The Cumhuriyet journalists may be looking at very long sentences. With their trial begining on Monday, the defendents could get between seven and a half and 43 years in prison. What exactly they are charged with, however, remains unclear.
According to Anadolu, the state news agency, the charges brought against 17 journalists in their April indictment accuse them of supporting “terrorist organizations.” Two of these groups are named: the movement around the preacher Fethullah Gulen, and the banned Kurdistan Workers’ Party or PKK. Anadolu does not provide details on more concrete accusations, such as the form this support is alleged to have taken.
The case of Ahmet Sik gives some indication of the sort of thing the public prosecutor’s office deems to be such an offense. Sik, an investigative journalist, was arrested at the end of December 2016. The public prosecutor referenced posts on his Twitter account as grounds for the arrest. Anadolu reported that the investigation was based on claims that Sik was “denigrating the Republic of Turkey, its judicial bodies, military and security organization” and “propagandizing for a terrorist organization” in his Twitter postings and in some articles he had published in the Cumhuriyet daily.
What Ahmed Sik did was primarily to ask questions and highlight inconsistencies in government propaganda. For example, in some of his tweets he considered the case of the Russian ambassador to Turkey, Andrei Karlov. Karlov was shot on 19 November, 2016, by a former policemanwith jihadi motives. The government says the gunman was a follower of the Gulen movement. In that case, Sik asked on Twitter, how did they explain the fact that the assassin was a police officer?
Sik also addressed the arrest of the actor, director and politician Sırrı Sureyya Onder, who represented the pro-Kurdish opposition HDP in the Turkish parliament. Together with former deputy prime minister of Turkey, Yalcin Akdogan, Onder published a statement proposing a possible solution for the Kurdish conflict. The member of parliament was then arrested and charged with supporting a terrorist organization. Sik’s conclusion: “If the action which [Peoples’ Democratic Party MP] Sırrı Sureyya Onder is being charged with is a crime, isn’t there supposed to be a bunch of suspects, starting with those sitting in the [Presidential] Palace?”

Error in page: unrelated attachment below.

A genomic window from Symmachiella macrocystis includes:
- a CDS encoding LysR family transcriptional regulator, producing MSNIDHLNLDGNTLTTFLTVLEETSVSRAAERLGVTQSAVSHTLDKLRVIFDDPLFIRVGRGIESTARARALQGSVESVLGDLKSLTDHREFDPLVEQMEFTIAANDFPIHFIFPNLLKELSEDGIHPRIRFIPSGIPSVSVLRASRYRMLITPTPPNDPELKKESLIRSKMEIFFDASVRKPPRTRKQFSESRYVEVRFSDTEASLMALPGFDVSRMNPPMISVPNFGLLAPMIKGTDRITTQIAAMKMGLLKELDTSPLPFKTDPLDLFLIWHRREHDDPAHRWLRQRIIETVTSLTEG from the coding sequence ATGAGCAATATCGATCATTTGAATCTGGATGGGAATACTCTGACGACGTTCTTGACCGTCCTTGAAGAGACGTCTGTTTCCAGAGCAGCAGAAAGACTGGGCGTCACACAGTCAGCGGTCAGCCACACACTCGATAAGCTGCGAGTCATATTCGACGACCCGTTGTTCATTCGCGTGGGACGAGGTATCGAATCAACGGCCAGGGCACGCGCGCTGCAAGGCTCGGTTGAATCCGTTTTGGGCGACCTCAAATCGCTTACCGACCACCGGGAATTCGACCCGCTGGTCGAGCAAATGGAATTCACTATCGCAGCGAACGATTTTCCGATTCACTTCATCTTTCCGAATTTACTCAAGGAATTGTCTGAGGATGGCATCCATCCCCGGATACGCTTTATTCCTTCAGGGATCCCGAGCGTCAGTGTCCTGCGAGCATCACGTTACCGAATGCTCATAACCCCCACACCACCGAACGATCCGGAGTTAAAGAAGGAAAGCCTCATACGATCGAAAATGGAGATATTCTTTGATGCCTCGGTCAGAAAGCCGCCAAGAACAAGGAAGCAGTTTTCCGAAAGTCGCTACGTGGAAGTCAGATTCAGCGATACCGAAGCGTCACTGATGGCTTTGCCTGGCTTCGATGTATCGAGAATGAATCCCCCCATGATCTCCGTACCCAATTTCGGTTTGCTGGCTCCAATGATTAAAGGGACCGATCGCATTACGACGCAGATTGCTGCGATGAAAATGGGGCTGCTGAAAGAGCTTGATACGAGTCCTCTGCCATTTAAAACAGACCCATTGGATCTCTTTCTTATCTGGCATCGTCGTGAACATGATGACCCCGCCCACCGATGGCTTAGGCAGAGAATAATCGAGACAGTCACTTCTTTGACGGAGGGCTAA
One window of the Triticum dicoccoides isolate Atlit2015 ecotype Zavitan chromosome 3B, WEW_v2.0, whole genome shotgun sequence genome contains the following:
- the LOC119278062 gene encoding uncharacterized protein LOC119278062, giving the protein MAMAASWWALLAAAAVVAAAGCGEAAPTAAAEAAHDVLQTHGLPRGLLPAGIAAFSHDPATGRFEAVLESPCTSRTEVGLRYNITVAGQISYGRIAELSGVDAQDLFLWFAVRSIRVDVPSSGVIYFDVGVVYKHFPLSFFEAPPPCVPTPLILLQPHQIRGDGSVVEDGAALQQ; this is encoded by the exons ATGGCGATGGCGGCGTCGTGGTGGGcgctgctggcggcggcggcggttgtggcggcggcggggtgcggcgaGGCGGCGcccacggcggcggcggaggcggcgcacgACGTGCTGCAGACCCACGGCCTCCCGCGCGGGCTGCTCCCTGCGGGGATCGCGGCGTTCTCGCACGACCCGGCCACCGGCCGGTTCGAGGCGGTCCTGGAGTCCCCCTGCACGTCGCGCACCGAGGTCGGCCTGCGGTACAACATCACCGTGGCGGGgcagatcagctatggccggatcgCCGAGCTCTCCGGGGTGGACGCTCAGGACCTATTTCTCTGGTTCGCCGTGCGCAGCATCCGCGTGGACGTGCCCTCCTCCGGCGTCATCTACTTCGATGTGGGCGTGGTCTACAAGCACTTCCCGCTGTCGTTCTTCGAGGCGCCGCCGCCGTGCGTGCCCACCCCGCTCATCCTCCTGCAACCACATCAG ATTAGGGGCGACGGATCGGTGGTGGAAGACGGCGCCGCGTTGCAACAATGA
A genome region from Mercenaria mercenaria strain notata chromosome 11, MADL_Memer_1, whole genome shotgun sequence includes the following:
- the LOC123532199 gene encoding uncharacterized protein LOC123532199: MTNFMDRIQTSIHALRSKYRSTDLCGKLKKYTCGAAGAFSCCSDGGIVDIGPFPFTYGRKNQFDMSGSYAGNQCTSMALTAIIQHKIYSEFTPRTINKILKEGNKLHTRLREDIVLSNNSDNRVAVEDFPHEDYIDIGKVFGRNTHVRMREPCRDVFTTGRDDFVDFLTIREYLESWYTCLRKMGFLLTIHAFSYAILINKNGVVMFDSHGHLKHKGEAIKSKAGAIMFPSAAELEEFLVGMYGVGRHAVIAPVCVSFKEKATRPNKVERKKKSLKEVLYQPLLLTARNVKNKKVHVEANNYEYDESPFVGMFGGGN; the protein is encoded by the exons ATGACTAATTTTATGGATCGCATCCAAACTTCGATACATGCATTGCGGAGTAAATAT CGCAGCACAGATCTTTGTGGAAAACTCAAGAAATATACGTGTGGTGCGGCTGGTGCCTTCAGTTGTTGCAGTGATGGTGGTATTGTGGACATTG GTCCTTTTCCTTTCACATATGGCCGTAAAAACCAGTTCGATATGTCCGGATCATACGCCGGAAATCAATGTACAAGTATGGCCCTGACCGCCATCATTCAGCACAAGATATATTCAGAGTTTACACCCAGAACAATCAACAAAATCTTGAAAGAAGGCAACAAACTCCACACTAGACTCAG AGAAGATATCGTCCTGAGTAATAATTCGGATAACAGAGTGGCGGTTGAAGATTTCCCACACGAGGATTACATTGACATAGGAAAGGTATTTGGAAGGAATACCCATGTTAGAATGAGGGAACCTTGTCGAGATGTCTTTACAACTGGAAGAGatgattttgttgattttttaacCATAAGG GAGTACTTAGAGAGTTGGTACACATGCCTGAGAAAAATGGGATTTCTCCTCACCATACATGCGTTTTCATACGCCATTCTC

Sik had already spent a year in prison in 2011 and 2012. Back then, his crime was to criticize the Gulen movement’s influence within the apparatus of state – precisely what Erdogan is doing today. The only difference is that, at that time, Erdogan and Gulen were still the best of friends.
Former Cumhuriyet editor, Can Dündar
Dundar has already been sentenced in an earlier trial to five years and ten months in prison. This sentence has not yet been finalized. Dundar and the paper’s chief correspondent, Erdem Gul, were accused of publishing state secrets.
In May 2015 Cumhuriyet published photos of several trucks being searched as they made their way from Turkey to Syria. Hidden in the vehicles, behind humanitarian relief supplies, was military equipment, presumably for delivery to the Syrian opposition. The Turkish government had previously denied that the convoy was transporting weapons: The photos proved the opposite. “These are the weapons Erdogan claims do not exist,” said the Cumhuriyet headline that accompanied the photos.
The trial of Dundar and Gul was criticized heavily around the world. “Surely even the greatest cynic would find it hard not to side with Can Dündar in this trial,” Daniel Heinrich commented for DW. As he said, “Can Dundar and Erdem Gul fulfilled their duty as critical journalists: They shone a spotlight on the questionable role of the Turkish government in the Syria conflict.”
Monday’s trial has already attracted significant criticism even before its start. “The newspaper Cumhuriyet is symbolic of the courageous efforts of the few independent media outlets that remain in Turkey. A conviction would send a disastrous signal and would be a disgrace for the Turkish justice system,” said Christian Mihr, the director of Reporters Without Borders in Germany. Out of 180 countries surveyed for his organization’s annual press freedom ranking, Turkey is currently number 151.